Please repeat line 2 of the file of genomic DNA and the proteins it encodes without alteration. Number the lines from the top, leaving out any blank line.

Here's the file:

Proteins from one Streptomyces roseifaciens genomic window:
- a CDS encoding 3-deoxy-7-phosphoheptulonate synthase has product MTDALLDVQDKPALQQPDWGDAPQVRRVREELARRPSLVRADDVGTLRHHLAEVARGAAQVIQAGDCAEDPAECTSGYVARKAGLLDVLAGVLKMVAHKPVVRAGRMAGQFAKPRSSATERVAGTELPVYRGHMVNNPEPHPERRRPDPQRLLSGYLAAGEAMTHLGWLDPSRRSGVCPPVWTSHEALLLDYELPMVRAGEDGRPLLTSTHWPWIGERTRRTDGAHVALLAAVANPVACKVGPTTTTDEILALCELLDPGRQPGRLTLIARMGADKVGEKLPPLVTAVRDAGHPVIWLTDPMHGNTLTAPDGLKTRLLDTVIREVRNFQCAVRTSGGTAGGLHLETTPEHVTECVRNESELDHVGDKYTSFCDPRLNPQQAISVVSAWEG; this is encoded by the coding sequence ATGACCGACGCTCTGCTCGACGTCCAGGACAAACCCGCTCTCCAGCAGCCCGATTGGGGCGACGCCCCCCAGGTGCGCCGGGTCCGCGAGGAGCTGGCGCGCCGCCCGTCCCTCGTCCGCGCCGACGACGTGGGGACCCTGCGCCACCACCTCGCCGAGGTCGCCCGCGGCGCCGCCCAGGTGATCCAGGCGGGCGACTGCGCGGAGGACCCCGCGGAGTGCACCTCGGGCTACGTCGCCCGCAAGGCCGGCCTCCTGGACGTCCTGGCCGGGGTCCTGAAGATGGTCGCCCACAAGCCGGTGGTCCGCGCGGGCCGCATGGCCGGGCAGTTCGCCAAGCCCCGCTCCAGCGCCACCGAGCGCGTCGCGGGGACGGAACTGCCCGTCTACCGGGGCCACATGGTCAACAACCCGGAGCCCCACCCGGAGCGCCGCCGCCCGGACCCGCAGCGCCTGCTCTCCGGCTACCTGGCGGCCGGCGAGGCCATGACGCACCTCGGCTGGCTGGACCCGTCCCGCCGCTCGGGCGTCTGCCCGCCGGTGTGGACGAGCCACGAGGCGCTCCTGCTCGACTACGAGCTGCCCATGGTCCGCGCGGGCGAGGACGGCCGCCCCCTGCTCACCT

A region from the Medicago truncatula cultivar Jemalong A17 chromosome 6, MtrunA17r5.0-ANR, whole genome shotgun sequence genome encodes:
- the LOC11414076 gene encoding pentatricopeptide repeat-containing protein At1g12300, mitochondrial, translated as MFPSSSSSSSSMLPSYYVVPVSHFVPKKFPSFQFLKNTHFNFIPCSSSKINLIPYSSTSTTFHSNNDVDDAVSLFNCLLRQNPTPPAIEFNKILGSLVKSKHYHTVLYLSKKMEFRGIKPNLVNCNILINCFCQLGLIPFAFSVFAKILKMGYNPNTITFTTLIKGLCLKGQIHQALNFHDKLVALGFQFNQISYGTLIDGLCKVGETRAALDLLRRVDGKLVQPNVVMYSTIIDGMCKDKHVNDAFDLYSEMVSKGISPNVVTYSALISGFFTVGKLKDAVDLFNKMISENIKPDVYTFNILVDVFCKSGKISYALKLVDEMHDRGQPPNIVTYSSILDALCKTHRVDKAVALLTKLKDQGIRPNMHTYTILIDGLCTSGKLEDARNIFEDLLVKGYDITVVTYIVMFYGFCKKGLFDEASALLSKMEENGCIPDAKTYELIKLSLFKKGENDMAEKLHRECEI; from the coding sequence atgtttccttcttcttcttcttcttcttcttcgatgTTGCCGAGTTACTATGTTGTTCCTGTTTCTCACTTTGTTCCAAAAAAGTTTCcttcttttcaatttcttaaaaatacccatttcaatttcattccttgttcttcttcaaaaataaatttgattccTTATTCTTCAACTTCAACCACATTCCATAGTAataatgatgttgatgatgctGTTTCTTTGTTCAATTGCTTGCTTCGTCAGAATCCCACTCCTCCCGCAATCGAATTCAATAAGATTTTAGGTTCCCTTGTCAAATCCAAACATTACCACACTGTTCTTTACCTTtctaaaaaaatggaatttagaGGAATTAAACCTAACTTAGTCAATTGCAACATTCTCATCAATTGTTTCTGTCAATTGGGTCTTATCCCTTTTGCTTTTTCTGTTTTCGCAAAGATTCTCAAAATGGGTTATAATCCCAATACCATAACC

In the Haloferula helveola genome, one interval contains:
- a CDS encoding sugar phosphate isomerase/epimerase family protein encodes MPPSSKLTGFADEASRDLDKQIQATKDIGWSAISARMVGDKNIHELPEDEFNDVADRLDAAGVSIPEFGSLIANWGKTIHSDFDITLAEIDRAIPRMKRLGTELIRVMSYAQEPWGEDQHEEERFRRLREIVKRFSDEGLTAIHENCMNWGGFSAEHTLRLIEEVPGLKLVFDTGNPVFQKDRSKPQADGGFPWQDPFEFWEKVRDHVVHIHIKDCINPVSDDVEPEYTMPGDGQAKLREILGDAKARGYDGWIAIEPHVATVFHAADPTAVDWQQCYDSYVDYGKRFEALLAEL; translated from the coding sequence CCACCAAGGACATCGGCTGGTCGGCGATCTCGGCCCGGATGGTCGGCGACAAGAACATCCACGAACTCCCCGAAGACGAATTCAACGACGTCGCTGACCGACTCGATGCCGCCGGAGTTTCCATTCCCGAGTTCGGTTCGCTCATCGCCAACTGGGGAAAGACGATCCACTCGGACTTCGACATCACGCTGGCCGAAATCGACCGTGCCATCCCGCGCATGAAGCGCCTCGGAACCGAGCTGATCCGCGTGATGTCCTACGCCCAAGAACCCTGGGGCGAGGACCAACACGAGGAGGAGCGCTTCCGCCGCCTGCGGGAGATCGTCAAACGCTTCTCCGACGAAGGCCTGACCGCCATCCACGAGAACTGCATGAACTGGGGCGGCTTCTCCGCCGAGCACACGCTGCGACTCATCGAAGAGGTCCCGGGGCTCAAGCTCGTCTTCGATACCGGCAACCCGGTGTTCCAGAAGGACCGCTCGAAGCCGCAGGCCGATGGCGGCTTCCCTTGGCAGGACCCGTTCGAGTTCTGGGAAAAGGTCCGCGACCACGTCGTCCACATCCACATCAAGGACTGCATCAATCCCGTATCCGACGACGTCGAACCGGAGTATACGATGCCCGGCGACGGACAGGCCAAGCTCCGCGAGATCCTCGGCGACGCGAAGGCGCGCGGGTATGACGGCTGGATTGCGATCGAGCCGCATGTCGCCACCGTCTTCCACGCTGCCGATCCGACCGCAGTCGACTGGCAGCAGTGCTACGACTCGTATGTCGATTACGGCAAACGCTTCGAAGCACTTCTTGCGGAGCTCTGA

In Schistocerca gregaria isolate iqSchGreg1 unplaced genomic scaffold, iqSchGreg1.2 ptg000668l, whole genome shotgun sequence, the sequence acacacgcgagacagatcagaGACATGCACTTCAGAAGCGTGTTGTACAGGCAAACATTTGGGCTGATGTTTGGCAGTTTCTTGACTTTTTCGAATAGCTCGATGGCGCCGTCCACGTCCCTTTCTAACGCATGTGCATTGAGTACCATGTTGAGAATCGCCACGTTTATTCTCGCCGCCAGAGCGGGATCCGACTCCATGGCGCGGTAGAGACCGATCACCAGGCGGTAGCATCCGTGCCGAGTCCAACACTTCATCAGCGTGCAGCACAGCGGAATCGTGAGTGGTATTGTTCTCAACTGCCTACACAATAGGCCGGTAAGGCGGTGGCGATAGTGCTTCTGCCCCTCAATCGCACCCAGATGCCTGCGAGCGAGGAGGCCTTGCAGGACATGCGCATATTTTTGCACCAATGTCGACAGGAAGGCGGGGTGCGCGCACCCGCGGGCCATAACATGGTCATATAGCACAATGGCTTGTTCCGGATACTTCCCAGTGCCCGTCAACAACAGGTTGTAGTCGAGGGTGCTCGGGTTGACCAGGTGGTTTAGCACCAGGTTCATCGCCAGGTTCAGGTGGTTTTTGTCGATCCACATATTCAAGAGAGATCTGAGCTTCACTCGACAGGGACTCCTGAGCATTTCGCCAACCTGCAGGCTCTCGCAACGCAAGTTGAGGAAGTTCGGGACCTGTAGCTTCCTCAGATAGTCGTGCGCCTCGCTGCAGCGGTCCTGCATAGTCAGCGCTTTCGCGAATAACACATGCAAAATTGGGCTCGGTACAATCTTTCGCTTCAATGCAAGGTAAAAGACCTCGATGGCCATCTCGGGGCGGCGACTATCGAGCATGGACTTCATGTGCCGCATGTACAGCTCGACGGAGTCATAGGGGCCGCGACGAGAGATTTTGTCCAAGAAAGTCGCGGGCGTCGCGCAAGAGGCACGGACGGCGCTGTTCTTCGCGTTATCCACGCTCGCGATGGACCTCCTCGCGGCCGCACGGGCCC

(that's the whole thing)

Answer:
- a CDS encoding 3-deoxy-7-phosphoheptulonate synthase has product MTDALLDVQDKPALQQPDWGDAPQVRRVREELARRPSLVRADDVGTLRHHLAEVARGAAQVIQAGDCAEDPAECTSGYVARKAGLLDVLAGVLKMVAHKPVVRAGRMAGQFAKPRSSATERVAGTELPVYRGHMVNNPEPHPERRRPDPQRLLSGYLAAGEAMTHLGWLDPSRRSGVCPPVWTSHEALLLDYELPMVRAGEDGRPLLTSTHWPWIGERTRRTDGAHVALLAAVANPVACKVGPTTTTDEILALCELLDPGRQPGRLTLIARMGADKVGEKLPPLVTAVRDAGHPVIWLTDPMHGNTLTAPDGLKTRLLDTVIREVRNFQCAVRTSGGTAGGLHLETTPEHVTECVRNESELDHVGDKYTSFCDPRLNPQQAISVVSAWEG; this is encoded by the coding sequence ATGACCGACGCTCTGCTCGACGTCCAGGACAAACCCGCTCTCCAGCAGCCCGATTGGGGCGACGCCCCCCAGGTGCGCCGGGTCCGCGAGGAGCTGGCGCGCCGCCCGTCCCTCGTCCGCGCCGACGACGTGGGGACCCTGCGCCACCACCTCGCCGAGGTCGCCCGCGGCGCCGCCCAGGTGATCCAGGCGGGCGACTGCGCGGAGGACCCCGCGGAGTGCACCTCGGGCTACGTCGCCCGCAAGGCCGGCCTCCTGGACGTCCTGGCCGGGGTCCTGAAGATGGTCGCCCACAAGCCGGTGGTCCGCGCGGGCCGCATGGCCGGGCAGTTCGCCAAGCCCCGCTCCAGCGCCACCGAGCGCGTCGCGGGGACGGAACTGCCCGTCTACCGGGGCCACATGGTCAACAACCCGGAGCCCCACCCGGAGCGCCGCCGCCCGGACCCGCAGCGCCTGCTCTCCGGCTACCTGGCGGCCGGCGAGGCCATGACGCACCTCGGCTGGCTGGACCCGTCCCGCCGCTCGGGCGTCTGCCCGCCGGTGTGGACGAGCCACGAGGCGCTCCTGCTCGACTACGAGCTGCCCATGGTCCGCGCGGGCGAGGACGGCCGCCCCCTGCTCACCT